2. (mathematics) an irrational and transcendental constant representing the ratio of the circumference of a Euclidean circle to its diameter; approximately 3.14159265358979323846264338327950; usually written π

JakaltekEdit

EtymologyEdit

From Proto-Mayan *pahar.

NounEdit

pay

  1. skunk

ReferencesEdit

  • Church, Clarence; Church, Katherine (1955) Vocabulario castellano-jacalteco, jacalteco-castellano[2] (in Spanish), Guatemala C. A.: Instituto Lingüístico de Verano, pages 65; 39

KalashaEdit

NounEdit

pay

  1. A goat

Limos KalingaEdit

AdverbEdit

pay

  1. too

Northern KurdishEdit

EtymologyEdit

From Turkish pay.

PronunciationEdit

NounEdit

pay ?

  1. share

Old PortugueseEdit

EtymologyEdit

From padre, from Latin patrem, accusative singular of pater (father), from Proto-Indo-European *ph₂tḗr.

PronunciationEdit

NounEdit

pay m

  1. (hypocoristic, usually childish) papa, dad, father

SynonymsEdit

Coordinate termsEdit

DescendantsEdit

  • Galician: pai
  • Portuguese: pai
    • Guinea-Bissau Creole: pai
    • Indo-Portuguese: pai
    • Kabuverdianu: pai
    • Kristang: pai
    • Sãotomense: pe
      • Annobonese: pe

PortugueseEdit

NounEdit

pay m (plural pays)

  1. Obsolete spelling of pai

QuechuaEdit

PronounEdit

pay

  1. he, she, it

See alsoEdit


SpanishEdit

EtymologyEdit

Borrowed from English pie.

PronunciationEdit

NounEdit

pay m (plural pays)

  1. (Colombia, Ecuador, Mexico, Peru) pie (food)

Derived termsEdit


TurkishEdit

EtymologyEdit

From Proto-Turkic.

PronunciationEdit

  • IPA(key): [paj]
  • Hyphenation: pay

NounEdit

pay (definite accusative payı, plural paylar)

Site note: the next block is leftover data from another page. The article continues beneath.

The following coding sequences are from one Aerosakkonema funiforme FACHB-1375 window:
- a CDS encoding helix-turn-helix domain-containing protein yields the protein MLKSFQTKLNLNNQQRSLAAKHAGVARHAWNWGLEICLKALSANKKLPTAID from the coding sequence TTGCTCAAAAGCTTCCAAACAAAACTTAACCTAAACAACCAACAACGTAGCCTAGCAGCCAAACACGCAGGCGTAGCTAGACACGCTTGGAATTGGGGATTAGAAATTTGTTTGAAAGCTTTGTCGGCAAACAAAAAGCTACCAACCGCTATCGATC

1. portion
  2. (arithmetic) numerator

DeclensionEdit

Inflection
Nominative pay
Definite accusative payı
Singular Plural
Nominative pay paylar
Definite accusative payı payları
Dative paya paylara
Locative payda paylarda
Ablative paydan paylardan
Genitive payın payların
Possessive forms
Nominative
Singular Plural
1st singular payım paylarım
2nd singular payın payların
3rd singular payı payları
1st plural payımız paylarımız
2nd plural payınız paylarınız
3rd plural payları payları
Definite accusative
Singular Plural
1st singular payımı paylarımı
2nd singular payını paylarını
3rd singular payını paylarını
1st plural payımızı paylarımızı
2nd plural payınızı paylarınızı
3rd plural paylarını paylarını
Dative
Singular Plural
1st singular payıma paylarıma
2nd singular payına paylarına
3rd singular payına paylarına
1st plural payımıza paylarımıza
2nd plural payınıza paylarınıza
3rd plural paylarına paylarına
Locative
Singular Plural
1st singular payımda paylarımda
2nd singular payında paylarında
3rd singular payında paylarında
1st plural payımızda paylarımızda
2nd plural payınızda paylarınızda
3rd plural paylarında paylarında
Ablative
Singular Plural
1st singular payımdan paylarımdan
2nd singular payından paylarından
3rd singular payından paylarından
1st plural payımızdan paylarımızdan
2nd plural payınızdan paylarınızdan
3rd plural paylarından paylarından
Genitive
Singular Plural
1st singular payımın paylarımın
2nd singular payının paylarının
3rd singular payının paylarının
1st plural payımızın paylarımızın
2nd plural payınızın paylarınızın
3rd plural paylarının paylarının

SynonymsEdit

AntonymsEdit